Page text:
April 18, 2014

Cleveland Browns Film Room: Game 11, What a catch

Like we did last year before it became fashionable, we’ll take a seat each week in our very own WFNY Browns film room and break down a little tape from the game, with a specific focus.  Do enjoy.

The Browns created 8 turnovers in a win over the Steelers. There are 100 things we could look at, but today I want to focus on just one play. Trent Richardson’s touchdown run was very nice, but we’ve looked at his runs a lot in the film room. Josh Gordon’s effort to get a first down was awesome, but it was all effort and not much to break down.

There was a pass to Ben Watson on a third and eight that went for twenty yards and a big first down in Pittsburgh territory. The drive ended in a field goal, which wouldn’t have happened without Watson’s catch. Let’s take a look.

Third and eight. Ben Watson is lined up as the TE on the right side of the line. Jordan Cameron is lined up in the wingback position behind Watson. Greg Little is the wide out on the same side at the top of the screen. Richardson is the lone back. The Steelers are going to send a backer, bringing 5 rushers on the play.

At the snap we see Ben Watson gets a free release off the line. Cameron is going to chip the DE before passing him off to Schwartz and heading to the flat. Little begins a vertical pattern with the CB giving him all kinds of cushion without help up top. Weeden is going to fake a hand-off to Richardson. (Which is kind of ridiculous in this situation.)

Here we see Cameron’s release to the flats. This is a big part of why the play is successful. Watson is about to make his break to the outside. He is being covered by an inside LB and a DB in this shot, but the defender on his outside facing the line of scrimmage is going to peel off to cover Cameron. Richardson is going to try to help pick up the blitz, but he doesn’t do a good job of that on this play.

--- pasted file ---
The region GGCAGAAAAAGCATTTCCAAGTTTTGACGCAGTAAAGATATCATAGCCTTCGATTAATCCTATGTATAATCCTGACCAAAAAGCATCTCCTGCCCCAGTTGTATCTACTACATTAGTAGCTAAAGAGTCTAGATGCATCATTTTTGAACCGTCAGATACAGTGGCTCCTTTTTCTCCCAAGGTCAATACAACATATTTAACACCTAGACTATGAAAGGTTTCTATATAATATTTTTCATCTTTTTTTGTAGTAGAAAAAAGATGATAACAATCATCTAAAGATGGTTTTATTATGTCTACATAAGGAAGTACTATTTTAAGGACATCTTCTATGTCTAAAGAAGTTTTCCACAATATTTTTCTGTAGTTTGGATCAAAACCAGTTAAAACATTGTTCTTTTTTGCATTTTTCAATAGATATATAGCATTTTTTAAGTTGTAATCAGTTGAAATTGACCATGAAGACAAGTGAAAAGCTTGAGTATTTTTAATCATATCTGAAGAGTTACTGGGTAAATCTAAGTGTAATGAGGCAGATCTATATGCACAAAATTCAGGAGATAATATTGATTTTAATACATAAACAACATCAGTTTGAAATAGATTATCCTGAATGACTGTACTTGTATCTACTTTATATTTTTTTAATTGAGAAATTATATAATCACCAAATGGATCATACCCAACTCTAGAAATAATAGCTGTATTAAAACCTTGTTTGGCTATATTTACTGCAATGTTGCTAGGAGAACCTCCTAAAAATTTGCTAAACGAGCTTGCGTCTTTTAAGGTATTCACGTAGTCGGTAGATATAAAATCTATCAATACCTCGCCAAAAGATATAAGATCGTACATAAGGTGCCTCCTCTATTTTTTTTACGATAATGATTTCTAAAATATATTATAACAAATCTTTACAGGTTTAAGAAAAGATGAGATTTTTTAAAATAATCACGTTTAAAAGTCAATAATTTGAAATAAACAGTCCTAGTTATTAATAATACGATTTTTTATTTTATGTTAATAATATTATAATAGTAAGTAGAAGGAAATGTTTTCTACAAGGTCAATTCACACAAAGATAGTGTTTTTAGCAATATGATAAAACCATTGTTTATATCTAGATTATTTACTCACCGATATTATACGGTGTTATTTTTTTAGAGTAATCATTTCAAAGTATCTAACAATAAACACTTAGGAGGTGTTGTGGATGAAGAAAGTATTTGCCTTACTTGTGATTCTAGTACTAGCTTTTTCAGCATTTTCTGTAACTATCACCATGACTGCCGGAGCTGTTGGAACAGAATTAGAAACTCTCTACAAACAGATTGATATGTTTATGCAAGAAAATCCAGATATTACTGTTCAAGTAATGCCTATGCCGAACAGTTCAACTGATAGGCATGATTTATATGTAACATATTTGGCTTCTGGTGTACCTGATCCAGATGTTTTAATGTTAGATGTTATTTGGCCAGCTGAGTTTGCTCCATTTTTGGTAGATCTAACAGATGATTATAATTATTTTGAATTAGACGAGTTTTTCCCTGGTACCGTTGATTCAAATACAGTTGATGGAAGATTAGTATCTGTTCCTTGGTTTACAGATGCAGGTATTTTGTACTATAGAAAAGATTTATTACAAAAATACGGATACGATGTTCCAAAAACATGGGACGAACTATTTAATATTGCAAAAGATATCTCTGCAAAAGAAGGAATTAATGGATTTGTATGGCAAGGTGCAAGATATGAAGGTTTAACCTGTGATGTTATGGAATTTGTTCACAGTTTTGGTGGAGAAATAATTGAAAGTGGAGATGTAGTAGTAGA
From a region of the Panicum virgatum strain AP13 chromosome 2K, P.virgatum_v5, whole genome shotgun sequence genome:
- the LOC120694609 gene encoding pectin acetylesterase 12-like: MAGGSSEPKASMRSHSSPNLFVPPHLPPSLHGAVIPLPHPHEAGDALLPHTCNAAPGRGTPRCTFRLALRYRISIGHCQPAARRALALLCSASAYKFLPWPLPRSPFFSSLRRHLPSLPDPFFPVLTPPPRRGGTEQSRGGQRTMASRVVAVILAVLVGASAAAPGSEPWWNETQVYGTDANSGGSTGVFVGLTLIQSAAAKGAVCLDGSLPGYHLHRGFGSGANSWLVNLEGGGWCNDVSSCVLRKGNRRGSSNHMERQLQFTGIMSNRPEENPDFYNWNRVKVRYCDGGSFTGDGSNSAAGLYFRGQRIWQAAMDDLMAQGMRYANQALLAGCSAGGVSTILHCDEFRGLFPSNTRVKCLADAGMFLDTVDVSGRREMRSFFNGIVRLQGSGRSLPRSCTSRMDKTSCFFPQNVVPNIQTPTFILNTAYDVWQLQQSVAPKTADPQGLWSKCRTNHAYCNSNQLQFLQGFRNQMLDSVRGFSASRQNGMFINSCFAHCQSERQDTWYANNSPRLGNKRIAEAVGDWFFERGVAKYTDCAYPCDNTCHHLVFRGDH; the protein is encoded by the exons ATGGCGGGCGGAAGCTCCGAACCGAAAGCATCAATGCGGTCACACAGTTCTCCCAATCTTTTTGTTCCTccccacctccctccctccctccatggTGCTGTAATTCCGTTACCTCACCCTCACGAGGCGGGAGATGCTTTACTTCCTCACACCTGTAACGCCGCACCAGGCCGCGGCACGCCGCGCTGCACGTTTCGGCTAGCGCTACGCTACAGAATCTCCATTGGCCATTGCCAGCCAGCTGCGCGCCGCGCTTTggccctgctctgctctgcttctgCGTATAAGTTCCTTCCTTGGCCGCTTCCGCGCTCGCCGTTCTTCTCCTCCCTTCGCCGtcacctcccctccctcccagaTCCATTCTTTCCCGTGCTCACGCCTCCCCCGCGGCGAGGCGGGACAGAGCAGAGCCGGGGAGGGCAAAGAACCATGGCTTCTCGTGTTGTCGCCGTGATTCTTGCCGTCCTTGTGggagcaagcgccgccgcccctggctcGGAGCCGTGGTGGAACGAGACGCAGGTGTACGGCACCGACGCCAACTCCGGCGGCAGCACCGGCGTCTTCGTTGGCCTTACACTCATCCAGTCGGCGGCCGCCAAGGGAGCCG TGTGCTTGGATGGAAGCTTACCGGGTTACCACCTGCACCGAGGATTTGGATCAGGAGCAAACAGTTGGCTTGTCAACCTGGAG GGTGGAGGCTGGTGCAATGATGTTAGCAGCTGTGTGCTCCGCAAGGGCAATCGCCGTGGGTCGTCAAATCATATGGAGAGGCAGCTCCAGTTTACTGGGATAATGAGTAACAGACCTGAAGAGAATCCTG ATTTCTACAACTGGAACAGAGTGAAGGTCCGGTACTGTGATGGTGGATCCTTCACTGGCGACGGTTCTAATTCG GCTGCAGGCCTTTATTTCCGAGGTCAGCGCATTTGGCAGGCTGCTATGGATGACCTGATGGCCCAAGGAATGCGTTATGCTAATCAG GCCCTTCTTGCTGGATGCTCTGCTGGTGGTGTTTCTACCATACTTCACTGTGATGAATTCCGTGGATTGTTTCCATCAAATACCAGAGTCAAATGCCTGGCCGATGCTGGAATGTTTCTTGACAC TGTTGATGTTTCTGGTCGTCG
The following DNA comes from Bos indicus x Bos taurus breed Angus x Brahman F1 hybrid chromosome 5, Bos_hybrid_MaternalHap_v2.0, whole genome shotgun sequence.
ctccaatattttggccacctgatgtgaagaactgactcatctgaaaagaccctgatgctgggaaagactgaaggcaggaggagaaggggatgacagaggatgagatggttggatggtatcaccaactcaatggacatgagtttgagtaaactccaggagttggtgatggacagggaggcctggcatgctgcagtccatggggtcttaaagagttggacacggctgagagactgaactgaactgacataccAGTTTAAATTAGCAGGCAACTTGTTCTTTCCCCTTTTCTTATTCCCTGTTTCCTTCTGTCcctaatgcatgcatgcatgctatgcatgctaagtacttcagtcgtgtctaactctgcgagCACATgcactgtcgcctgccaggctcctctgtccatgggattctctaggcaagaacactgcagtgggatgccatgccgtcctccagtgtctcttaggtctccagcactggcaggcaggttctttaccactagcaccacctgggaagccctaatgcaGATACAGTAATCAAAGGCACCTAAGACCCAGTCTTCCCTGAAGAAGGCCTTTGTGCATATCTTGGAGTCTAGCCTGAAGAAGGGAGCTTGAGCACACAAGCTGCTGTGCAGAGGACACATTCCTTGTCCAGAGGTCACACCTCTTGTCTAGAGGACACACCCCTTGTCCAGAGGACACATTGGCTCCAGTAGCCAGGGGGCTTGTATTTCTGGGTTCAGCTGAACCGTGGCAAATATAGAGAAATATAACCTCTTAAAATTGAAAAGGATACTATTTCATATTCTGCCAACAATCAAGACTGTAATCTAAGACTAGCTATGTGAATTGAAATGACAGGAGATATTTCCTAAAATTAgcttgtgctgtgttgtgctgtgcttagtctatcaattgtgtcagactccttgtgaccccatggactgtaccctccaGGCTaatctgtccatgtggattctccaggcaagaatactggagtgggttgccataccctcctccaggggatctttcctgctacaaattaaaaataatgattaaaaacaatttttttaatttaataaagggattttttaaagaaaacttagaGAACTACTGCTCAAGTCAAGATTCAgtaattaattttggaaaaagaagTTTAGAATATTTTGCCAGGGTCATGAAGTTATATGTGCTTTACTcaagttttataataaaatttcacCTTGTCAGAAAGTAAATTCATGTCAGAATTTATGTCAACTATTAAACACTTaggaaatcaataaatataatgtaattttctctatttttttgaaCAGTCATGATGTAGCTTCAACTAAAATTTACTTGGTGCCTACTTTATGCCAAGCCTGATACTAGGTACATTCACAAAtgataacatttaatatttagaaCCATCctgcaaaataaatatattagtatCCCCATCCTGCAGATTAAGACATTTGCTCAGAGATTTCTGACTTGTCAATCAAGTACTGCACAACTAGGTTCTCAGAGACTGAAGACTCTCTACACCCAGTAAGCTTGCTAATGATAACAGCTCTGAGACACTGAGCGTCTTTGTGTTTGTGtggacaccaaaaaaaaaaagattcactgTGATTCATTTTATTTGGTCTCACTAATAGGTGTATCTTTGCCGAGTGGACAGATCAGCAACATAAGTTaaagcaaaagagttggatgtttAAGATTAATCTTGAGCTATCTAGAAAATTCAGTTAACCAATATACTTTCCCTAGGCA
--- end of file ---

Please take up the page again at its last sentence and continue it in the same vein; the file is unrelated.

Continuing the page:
Here’s the coaches film view. Little on the top of the screen is pushing vertical opening a space underneath. Watson is going to break to the outside with a LB in coverage. This is a great match-up for the Browns. Cameron is underneath pulling the extra defensive back away from the space Watson is running to. Gordon is running a come back route at the bottom of the screen, keeping the safety in the middle of the field.

There we see Watson’s break and the release of the ball. The timing here was very good, as Weeden is about to get popped by the blitzing LB.

The pass wasn’t good, but Watson was able to get to it.

It really was a great catch, and a well designed and executed play that worked great against the defense the Steelers had on.

As the internet would say- more of this please.

Until next week…

  • MrCleaveland

    1. Again on that play, Weeden threw it high and wide, and Watson bailed him out.

    2. FWIW, which might be nothing, I’ve noticed on a couple of occasions that Richardson has not always done a very good job picking up the pass rush.

    3. It’s amazing how often you see teams running play fakes when there’s no reason to and not running play fakes when there is a very good reason to. I guess coaches have other things to worry about. But it seems that smart ball-faking could give a team a little bit of an edge.

  • Jaker

    I can’t wait to play Oakland. TB lit them up and I think our O can produce the same type of performance against a bad D

  • jewpants47

    the play action is kinda dumb here on 3rd and 8, but i get it. You’ve only got 2 receivers wide, so the threat of a draw play would make sense to get Phil a little closer for FG. If the weak safety crashes down, it opens up a huge hole for Gordon running a deep in. And if the other CB makes a mistake, Weeden has an easy TD bomb to Little, 1 on 1.

  • http://twitter.com/GreatestHurley Jason Hurley

    That’s my big gripe with this team – you’ve got a back that can get yards, so play fake appropriately to open things up a little.

  • mgbode

    i stand by my assertion that Childress/Shurmur utilize the play-action on plays like these in order to force Weeden to not stare down his primary WR. it forces him to look away and go back to read where the defense is now.

    learning process type of thing IMO.

  • mgbode

    TB is among the most efficient offenses in the NFL. I do not think our offense can do what they can do.

  • thepaledragon

    Weeden does need to work on his touch, but I’m OK with high and wide there. In that scenario, throwing high and wide guarantees that there is no interception. Watson may not have caught it, but ONLY Watson could have caught it.